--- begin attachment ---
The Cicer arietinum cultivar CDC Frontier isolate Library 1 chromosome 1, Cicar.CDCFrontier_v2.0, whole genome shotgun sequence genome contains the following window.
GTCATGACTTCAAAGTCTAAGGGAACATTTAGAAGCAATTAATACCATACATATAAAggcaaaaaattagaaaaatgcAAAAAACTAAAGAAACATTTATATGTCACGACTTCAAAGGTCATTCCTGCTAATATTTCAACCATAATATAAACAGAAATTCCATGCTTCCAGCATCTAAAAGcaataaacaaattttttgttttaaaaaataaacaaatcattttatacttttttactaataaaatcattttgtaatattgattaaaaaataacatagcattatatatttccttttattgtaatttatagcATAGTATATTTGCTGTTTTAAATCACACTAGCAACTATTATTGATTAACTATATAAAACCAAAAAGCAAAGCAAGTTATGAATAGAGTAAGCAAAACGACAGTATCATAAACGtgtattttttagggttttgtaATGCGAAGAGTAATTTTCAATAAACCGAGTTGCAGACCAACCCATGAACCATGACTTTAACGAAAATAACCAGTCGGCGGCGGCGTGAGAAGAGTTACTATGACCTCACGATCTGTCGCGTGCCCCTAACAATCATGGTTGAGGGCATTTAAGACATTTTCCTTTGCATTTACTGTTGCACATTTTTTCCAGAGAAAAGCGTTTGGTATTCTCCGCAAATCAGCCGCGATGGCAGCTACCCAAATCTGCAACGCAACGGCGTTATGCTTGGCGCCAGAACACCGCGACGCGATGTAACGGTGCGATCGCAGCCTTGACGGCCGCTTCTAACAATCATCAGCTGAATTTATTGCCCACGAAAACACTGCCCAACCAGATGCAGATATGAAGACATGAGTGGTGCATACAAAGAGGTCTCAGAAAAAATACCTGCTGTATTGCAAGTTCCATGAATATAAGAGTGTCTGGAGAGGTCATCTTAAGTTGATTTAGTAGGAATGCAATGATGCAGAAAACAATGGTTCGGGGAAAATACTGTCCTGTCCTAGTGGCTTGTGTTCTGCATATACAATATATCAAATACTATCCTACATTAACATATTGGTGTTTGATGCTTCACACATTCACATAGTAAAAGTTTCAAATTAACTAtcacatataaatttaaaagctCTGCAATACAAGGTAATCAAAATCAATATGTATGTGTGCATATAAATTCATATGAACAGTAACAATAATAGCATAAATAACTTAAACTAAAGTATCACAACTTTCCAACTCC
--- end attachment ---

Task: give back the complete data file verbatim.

The Cicer arietinum cultivar CDC Frontier isolate Library 1 chromosome 1, Cicar.CDCFrontier_v2.0, whole genome shotgun sequence genome contains the following window.
GTCATGACTTCAAAGTCTAAGGGAACATTTAGAAGCAATTAATACCATACATATAAAggcaaaaaattagaaaaatgcAAAAAACTAAAGAAACATTTATATGTCACGACTTCAAAGGTCATTCCTGCTAATATTTCAACCATAATATAAACAGAAATTCCATGCTTCCAGCATCTAAAAGcaataaacaaattttttgttttaaaaaataaacaaatcattttatacttttttactaataaaatcattttgtaatattgattaaaaaataacatagcattatatatttccttttattgtaatttatagcATAGTATATTTGCTGTTTTAAATCACACTAGCAACTATTATTGATTAACTATATAAAACCAAAAAGCAAAGCAAGTTATGAATAGAGTAAGCAAAACGACAGTATCATAAACGtgtattttttagggttttgtaATGCGAAGAGTAATTTTCAATAAACCGAGTTGCAGACCAACCCATGAACCATGACTTTAACGAAAATAACCAGTCGGCGGCGGCGTGAGAAGAGTTACTATGACCTCACGATCTGTCGCGTGCCCCTAACAATCATGGTTGAGGGCATTTAAGACATTTTCCTTTGCATTTACTGTTGCACATTTTTTCCAGAGAAAAGCGTTTGGTATTCTCCGCAAATCAGCCGCGATGGCAGCTACCCAAATCTGCAACGCAACGGCGTTATGCTTGGCGCCAGAACACCGCGACGCGATGTAACGGTGCGATCGCAGCCTTGACGGCCGCTTCTAACAATCATCAGCTGAATTTATTGCCCACGAAAACACTGCCCAACCAGATGCAGATATGAAGACATGAGTGGTGCATACAAAGAGGTCTCAGAAAAAATACCTGCTGTATTGCAAGTTCCATGAATATAAGAGTGTCTGGAGAGGTCATCTTAAGTTGATTTAGTAGGAATGCAATGATGCAGAAAACAATGGTTCGGGGAAAATACTGTCCTGTCCTAGTGGCTTGTGTTCTGCATATACAATATATCAAATACTATCCTACATTAACATATTGGTGTTTGATGCTTCACACATTCACATAGTAAAAGTTTCAAATTAACTAtcacatataaatttaaaagctCTGCAATACAAGGTAATCAAAATCAATATGTATGTGTGCATATAAATTCATATGAACAGTAACAATAATAGCATAAATAACTTAAACTAAAGTATCACAACTTTCCAACTCC